Upsizing our House to Downsize our Life

Upsizing our House to Downsize our Life

In our ongoing efforts to be minimalist-ish, we decided last year that our small-town life was getting too big.

You may already know that we skip the use of our cars when we can, but even so our car commutes have started to annoy us in a big way. The main road in town that takes me to my office is getting more and more congested with each passing month, due to the ever-growing population here and some new high-density residential construction. My car commute is now well over 20 minutes during rush hour, which if you’ve done any research at all on happiness you know is a bad thing.

The interstate is the least-terrible route between our current house and my husband’s work, as well as our current house and Baby J’s daycare. Those drives are still in the 15-20 minute range, but if we’d wanted to spend time every day sitting on the interstate we would have moved to a big city. 

With our oldest wrapping up elementary school this year (which is at an awesome school a short walk from our current house) and headed to junior high at the same school where my husband teaches, we decided it was time for a move.

The Search

Our requirements for a new house were: 3 or more bedrooms, walking/biking distance to things we need, decent outdoor living space, no HOA, and a price tag where we would not have to take out a jumbo loan (more than $424,100 in most places).

Bonuses would be: more than 2 bathrooms, a fireplace, an office, being close to trails, and that the house be livable at closing without immediate remodels needed.

You might be rolling your eyes at that last one because what house in the $400k range wouldn’t be livable at closing? And the answer is: plenty of houses in this town. Last time I bothered trolling the listings, the median price of a house listed for sale here was over $428k. Median price per square foot was $213. We looked at two properties that were in such bad shape they needed to be torn down (so you would basically be buying a lot and a massive project) for over $375k. Decent houses – even those over $500k – can sell in less than a day. So this is not the most advantageous place to be a home buyer right now.

We have the added caveat that everything in any house we live in has to be “up to code” at all times if we want to maintain our license to be foster parents.

The House

Our new place is a 2,100 square-foot, 4 bedroom (plus a little office off the master bedroom), 2.5 bathroom, very livable house built in the 70s. There’s some work to be done, but nothing urgent. The patio/deck/yard is perfect for us and the kids and has a view of the mountains. There are two fireplaces. Despite our minimalist impulses, we’re okay with adding ~600 square feet, because now we can offer a real guest space to relatives and friends who often come through town (to date they’ve had the option of the living room pull-out couch, the bed in the baby’s room, or a hotel). The house will also be great as future vacation rental when we’re out of town for our longer trips.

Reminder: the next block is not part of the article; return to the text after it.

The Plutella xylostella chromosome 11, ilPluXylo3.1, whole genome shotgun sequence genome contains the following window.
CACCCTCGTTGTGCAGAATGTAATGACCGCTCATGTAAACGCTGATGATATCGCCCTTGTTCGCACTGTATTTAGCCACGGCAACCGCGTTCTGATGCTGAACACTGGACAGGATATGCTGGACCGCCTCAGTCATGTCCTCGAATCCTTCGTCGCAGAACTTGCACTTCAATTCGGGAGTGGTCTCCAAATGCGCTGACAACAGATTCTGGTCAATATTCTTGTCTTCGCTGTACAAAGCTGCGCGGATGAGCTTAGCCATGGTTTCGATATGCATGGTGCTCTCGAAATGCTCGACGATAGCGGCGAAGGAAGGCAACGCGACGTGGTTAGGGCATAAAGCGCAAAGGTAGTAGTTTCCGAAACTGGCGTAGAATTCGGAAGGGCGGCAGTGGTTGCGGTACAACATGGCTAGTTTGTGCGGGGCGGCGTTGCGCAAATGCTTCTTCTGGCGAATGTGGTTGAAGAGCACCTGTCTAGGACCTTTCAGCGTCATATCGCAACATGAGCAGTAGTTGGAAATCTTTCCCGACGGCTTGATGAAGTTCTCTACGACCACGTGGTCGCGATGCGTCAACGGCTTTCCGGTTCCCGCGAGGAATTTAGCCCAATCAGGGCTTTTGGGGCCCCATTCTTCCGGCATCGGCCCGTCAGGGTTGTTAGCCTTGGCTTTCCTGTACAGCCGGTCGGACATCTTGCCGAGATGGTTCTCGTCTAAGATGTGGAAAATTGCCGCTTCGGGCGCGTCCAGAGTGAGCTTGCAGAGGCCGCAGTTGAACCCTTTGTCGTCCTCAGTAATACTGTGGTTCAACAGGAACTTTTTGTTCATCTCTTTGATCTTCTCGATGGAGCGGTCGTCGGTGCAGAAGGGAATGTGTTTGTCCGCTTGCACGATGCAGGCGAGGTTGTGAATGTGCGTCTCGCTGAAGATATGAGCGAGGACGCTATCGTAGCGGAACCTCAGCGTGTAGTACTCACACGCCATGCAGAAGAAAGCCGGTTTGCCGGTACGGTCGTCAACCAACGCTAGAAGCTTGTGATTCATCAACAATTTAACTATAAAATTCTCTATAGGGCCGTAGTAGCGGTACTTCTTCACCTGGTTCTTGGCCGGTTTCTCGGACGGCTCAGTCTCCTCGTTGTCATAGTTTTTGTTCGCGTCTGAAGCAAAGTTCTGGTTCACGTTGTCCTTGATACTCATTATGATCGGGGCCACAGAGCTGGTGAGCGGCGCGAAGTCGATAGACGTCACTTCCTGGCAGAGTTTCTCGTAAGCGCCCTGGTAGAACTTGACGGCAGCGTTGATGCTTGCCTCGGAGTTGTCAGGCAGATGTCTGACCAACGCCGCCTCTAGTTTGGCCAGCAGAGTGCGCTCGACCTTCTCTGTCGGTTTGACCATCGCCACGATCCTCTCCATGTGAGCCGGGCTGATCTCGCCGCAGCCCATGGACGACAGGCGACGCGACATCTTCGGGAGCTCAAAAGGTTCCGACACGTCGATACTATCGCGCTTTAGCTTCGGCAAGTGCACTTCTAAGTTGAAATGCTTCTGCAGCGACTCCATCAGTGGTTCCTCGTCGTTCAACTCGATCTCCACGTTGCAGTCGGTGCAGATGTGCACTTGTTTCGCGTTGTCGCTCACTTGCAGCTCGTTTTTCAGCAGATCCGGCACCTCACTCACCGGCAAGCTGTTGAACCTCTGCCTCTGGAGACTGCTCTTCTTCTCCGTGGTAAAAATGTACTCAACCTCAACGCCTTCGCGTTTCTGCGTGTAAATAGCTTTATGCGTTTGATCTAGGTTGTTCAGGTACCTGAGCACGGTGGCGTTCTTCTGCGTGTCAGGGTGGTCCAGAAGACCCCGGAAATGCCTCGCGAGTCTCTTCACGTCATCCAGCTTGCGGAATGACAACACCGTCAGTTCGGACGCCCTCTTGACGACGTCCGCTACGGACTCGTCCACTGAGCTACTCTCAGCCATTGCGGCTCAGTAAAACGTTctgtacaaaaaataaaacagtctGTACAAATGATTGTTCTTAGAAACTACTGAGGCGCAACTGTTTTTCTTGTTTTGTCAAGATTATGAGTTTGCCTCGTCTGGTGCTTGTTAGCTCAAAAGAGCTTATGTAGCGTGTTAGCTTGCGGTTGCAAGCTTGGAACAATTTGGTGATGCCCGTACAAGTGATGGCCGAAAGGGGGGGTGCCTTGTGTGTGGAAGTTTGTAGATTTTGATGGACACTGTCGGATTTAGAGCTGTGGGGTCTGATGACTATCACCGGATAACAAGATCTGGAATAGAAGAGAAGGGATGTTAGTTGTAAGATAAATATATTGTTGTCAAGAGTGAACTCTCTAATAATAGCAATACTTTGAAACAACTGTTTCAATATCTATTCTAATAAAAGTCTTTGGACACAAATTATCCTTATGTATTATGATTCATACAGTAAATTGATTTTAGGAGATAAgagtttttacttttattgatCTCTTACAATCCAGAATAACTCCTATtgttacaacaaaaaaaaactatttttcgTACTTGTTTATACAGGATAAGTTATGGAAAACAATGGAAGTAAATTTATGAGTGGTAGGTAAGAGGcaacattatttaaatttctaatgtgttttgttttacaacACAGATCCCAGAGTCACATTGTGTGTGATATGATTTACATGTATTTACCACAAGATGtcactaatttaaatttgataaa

"tree fort" type play structure in back yard
“Tree fort” included!

The Cost

The final price was $400k, or $190.48 per square foot.

We estimated the increase in our monthly housing costs (allowing for increased utilities, insurance, taxes, etc.) to be between $800 and $900 per month. This works out fine for our finances, because our student loan payments have dropped by over $1000 per month in the past year.

The Location

The new house will be 2.4 very bike-able miles to my husband’s work/C’s school. It is 2.9 miles to Baby J’s daycare and 4 miles to my work (our routes are almost entirely in neighborhoods and along a really nice bike/pedestrian path, and all in more or less the same direction). It is less than 2 miles to the grocery store/pharmacy/farmers market, and in that same area there are restaurants, coffee shops, a gym/pool, and a library. We are literally across the street from a trailhead and less than a mile to an awesome public park.

rocky mountain
The view from one of the trails behind the house.

Bottom line: the sprawling map of commutes that has been our life is now reduced to everything we need being within a 30-minute bike ride. We could now ditch both cars if we wanted to and bike/walk everywhere. Okay, there might be a few days in the depths of winter when we would take the bus or call a cab. And to be honest we probably won’t really ditch the cars, but getting to a location where we could is exactly what we wanted.

So here’s to moving – one of life’s top-five most stressful events! Cheers!

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